By FWi staff

BRITISH Sugar appears to have won its battle over a 6.6 million export penalty, which the Intervention Board maintains should have been paid on a quantity of C sugar sold to the EU market.

The case dates back to the 1992/93 season when BS, faced with a bumper harvest, exported 16,650t of C sugar before it had met all its A and B quota.

This C sugar was shipped out under licence from the Intervention Board. But the IB then decided these exports were “irregular” and should not have been allowed until all the A and B quota had been met.

It argued that the sugar actually exported was A/B quota and therefore the equivalent amount sold in the EU as A/B quota must have been C sugar.

This effective “swapping” meant that BS could not prove it had exported all of its C sugar and so it attracted the export penalty, equivalent to the highest import duty in the EU that year.

The matter was taken to the High Court, with BS arguing there was nothing in EU law to prevent it exporting C sugar before it had met its A and B quota.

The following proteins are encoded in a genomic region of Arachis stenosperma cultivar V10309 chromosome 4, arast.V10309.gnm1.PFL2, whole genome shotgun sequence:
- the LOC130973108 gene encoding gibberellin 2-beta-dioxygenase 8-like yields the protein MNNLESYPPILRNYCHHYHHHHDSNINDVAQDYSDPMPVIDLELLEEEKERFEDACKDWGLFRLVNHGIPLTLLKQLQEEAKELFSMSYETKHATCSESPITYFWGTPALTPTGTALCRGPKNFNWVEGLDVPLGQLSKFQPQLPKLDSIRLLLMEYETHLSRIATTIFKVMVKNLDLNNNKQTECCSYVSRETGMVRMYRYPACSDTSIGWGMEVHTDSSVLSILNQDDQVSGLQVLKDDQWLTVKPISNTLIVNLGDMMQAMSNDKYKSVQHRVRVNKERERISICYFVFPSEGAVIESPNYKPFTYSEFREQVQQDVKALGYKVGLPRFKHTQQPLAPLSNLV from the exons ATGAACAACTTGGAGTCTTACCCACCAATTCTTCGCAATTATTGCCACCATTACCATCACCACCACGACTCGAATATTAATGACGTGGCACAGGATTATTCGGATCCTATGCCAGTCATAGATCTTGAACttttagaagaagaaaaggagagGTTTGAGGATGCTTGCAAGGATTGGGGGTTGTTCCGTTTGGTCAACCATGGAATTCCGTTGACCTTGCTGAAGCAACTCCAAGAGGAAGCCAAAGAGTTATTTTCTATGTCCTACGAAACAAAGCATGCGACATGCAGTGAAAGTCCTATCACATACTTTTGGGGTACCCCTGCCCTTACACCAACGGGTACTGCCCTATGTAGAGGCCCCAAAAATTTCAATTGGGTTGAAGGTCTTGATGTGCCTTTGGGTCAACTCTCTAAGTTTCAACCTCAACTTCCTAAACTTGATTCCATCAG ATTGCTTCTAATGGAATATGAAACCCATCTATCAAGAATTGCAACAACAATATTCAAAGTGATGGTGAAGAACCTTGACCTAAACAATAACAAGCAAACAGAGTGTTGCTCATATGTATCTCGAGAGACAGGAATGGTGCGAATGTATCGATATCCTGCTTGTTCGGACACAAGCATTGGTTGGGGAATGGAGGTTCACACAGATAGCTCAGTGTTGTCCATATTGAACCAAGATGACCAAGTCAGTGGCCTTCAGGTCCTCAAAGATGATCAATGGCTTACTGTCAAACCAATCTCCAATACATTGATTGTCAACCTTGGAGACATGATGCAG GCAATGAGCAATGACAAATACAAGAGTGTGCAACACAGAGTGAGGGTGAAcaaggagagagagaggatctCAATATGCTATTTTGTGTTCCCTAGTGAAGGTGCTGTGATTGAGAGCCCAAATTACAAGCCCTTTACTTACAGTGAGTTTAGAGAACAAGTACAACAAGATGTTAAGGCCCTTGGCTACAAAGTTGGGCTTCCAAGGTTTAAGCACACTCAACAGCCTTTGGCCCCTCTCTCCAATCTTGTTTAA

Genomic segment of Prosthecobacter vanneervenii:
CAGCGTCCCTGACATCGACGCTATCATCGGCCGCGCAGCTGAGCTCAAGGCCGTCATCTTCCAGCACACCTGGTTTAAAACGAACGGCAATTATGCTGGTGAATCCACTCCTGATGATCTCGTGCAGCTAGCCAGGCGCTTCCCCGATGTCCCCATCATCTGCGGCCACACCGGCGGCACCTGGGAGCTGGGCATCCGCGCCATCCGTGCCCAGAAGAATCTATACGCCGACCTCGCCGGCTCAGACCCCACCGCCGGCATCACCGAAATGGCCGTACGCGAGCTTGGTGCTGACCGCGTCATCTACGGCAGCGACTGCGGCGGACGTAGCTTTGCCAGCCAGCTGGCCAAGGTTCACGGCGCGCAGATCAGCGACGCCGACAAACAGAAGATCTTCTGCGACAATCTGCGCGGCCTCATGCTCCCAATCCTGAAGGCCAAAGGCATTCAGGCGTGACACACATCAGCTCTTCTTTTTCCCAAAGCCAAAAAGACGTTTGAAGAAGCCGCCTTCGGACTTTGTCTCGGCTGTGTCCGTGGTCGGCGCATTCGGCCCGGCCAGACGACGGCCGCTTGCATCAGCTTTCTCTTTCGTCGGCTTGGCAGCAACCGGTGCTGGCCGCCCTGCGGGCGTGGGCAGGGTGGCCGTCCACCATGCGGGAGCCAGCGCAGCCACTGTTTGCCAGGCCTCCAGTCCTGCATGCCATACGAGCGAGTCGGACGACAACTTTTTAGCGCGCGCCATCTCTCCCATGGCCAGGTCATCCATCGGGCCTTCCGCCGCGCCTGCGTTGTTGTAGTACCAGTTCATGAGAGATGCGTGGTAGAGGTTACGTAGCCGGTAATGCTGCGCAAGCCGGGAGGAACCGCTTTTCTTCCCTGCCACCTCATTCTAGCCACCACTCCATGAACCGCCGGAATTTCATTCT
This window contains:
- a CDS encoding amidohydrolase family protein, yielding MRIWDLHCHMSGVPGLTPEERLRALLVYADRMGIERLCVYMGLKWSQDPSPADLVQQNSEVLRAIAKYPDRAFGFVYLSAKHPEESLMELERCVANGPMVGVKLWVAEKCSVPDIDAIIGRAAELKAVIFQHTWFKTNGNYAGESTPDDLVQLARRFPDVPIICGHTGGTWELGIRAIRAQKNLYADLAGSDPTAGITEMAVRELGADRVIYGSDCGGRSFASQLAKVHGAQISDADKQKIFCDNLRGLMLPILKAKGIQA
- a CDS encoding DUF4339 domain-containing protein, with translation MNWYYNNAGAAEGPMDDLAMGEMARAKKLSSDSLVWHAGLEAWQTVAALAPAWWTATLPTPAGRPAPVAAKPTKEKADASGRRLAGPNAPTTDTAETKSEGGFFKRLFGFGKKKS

The case was referred to the European Court.

The advocate general concluded that A and B quotas must be filled before any C quota can be exported, and he said the IB can charge a levy retrospectively.

But the IB has been deemed “out of time” in making its claim for the 6.6m.

An invoice was only sent in May 1997 – more than four years after the infringement.

“I propose that, in the light of the circumstances, [British Sugar] is relieved of any obligation to pay the charge demanded of it,” said the advocate general.

His opinion has yet to be ratified as a court judgement, but this is usually a formality.

BS declined to comment before completion of the legal process.

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